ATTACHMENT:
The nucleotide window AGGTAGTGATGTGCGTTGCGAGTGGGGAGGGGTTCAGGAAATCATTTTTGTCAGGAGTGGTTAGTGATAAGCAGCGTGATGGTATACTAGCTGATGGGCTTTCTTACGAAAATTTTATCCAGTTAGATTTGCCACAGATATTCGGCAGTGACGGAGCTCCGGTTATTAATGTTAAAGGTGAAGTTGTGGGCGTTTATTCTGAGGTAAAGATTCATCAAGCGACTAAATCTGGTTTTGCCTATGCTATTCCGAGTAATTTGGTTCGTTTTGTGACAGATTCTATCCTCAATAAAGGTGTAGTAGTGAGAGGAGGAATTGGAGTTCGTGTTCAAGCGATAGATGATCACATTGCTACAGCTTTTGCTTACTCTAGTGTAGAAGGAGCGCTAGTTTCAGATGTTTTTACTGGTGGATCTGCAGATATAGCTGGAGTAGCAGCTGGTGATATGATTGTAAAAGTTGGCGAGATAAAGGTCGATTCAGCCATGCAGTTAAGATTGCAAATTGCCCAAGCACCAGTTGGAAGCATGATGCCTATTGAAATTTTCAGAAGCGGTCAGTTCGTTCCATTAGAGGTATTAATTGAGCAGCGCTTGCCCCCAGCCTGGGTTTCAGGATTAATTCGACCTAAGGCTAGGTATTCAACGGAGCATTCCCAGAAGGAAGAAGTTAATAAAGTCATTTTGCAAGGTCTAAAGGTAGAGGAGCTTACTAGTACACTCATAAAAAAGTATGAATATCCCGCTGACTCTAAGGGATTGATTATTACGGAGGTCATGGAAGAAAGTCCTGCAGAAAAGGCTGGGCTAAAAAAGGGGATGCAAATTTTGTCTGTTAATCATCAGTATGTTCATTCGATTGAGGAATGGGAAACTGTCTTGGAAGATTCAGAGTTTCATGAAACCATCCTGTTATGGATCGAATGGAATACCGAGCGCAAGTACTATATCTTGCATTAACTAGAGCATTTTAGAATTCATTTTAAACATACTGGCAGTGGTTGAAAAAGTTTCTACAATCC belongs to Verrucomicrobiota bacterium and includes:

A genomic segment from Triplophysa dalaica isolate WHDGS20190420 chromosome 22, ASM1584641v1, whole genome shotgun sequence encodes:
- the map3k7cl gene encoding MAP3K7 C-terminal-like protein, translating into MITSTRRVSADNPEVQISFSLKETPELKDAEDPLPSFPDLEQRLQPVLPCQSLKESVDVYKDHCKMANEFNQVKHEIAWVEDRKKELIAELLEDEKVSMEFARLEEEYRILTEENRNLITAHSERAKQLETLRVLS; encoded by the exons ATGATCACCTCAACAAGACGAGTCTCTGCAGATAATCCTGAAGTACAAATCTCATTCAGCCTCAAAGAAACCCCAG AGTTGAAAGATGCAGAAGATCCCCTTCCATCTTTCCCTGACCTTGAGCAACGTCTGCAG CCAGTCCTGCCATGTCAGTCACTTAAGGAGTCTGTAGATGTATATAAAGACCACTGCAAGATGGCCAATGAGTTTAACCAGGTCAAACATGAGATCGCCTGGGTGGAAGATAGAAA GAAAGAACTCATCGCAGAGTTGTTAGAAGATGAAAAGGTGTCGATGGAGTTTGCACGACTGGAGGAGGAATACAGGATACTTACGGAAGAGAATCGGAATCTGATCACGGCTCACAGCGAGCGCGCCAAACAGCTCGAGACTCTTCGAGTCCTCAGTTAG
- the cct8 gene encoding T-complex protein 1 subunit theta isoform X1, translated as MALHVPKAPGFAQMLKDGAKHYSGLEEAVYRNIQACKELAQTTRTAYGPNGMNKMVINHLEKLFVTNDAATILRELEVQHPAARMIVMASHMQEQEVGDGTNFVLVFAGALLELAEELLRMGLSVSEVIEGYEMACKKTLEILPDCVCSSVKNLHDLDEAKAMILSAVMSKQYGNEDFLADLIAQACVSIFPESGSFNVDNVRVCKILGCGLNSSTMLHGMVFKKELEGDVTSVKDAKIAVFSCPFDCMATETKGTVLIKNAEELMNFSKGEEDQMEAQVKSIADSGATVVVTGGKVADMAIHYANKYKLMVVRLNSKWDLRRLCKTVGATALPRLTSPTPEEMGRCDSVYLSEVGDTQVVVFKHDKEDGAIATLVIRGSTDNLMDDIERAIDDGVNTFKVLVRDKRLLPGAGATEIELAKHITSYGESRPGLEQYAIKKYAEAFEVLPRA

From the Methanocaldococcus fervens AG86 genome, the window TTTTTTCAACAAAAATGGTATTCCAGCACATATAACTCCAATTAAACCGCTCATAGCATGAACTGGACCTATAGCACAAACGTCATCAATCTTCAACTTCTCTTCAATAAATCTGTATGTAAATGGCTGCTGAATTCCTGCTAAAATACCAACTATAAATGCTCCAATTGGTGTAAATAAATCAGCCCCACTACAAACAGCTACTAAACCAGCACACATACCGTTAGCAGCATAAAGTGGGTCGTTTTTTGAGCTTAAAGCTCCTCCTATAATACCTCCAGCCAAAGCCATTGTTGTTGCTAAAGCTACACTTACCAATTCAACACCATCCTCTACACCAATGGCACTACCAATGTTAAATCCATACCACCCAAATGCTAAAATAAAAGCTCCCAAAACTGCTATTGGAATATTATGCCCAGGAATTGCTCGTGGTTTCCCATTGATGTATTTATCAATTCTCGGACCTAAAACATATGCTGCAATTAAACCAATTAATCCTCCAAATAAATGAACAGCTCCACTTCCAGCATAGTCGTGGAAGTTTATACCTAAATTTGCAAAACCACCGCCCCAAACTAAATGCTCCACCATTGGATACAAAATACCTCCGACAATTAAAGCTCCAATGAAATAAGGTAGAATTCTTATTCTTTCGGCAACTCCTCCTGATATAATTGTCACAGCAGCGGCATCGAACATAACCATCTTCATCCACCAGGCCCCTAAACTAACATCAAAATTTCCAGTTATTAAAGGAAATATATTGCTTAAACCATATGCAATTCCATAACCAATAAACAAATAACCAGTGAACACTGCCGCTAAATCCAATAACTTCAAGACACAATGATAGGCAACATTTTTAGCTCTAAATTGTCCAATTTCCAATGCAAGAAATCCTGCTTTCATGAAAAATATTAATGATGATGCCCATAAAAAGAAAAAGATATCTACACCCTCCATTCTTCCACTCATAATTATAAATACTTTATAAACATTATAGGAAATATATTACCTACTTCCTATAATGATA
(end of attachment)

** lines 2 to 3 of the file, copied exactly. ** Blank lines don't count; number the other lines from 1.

A genomic segment from Triplophysa dalaica isolate WHDGS20190420 chromosome 22, ASM1584641v1, whole genome shotgun sequence encodes:
- the map3k7cl gene encoding MAP3K7 C-terminal-like protein, translating into MITSTRRVSADNPEVQISFSLKETPELKDAEDPLPSFPDLEQRLQPVLPCQSLKESVDVYKDHCKMANEFNQVKHEIAWVEDRKKELIAELLEDEKVSMEFARLEEEYRILTEENRNLITAHSERAKQLETLRVLS; encoded by the exons ATGATCACCTCAACAAGACGAGTCTCTGCAGATAATCCTGAAGTACAAATCTCATTCAGCCTCAAAGAAACCCCAG AGTTGAAAGATGCAGAAGATCCCCTTCCATCTTTCCCTGACCTTGAGCAACGTCTGCAG CCAGTCCTGCCATGTCAGTCACTTAAGGAGTCTGTAGATGTATATAAAGACCACTGCAAGATGGCCAATGAGTTTAACCAGGTCAAACATGAGATCGCCTGGGTGGAAGATAGAAA GAAAGAACTCATCGCAGAGTTGTTAGAAGATGAAAAGGTGTCGATGGAGTTTGCACGACTGGAGGAGGAATACAGGATACTTACGGAAGAGAATCGGAATCTGATCACGGCTCACAGCGAGCGCGCCAAACAGCTCGAGACTCTTCGAGTCCTCAGTTAG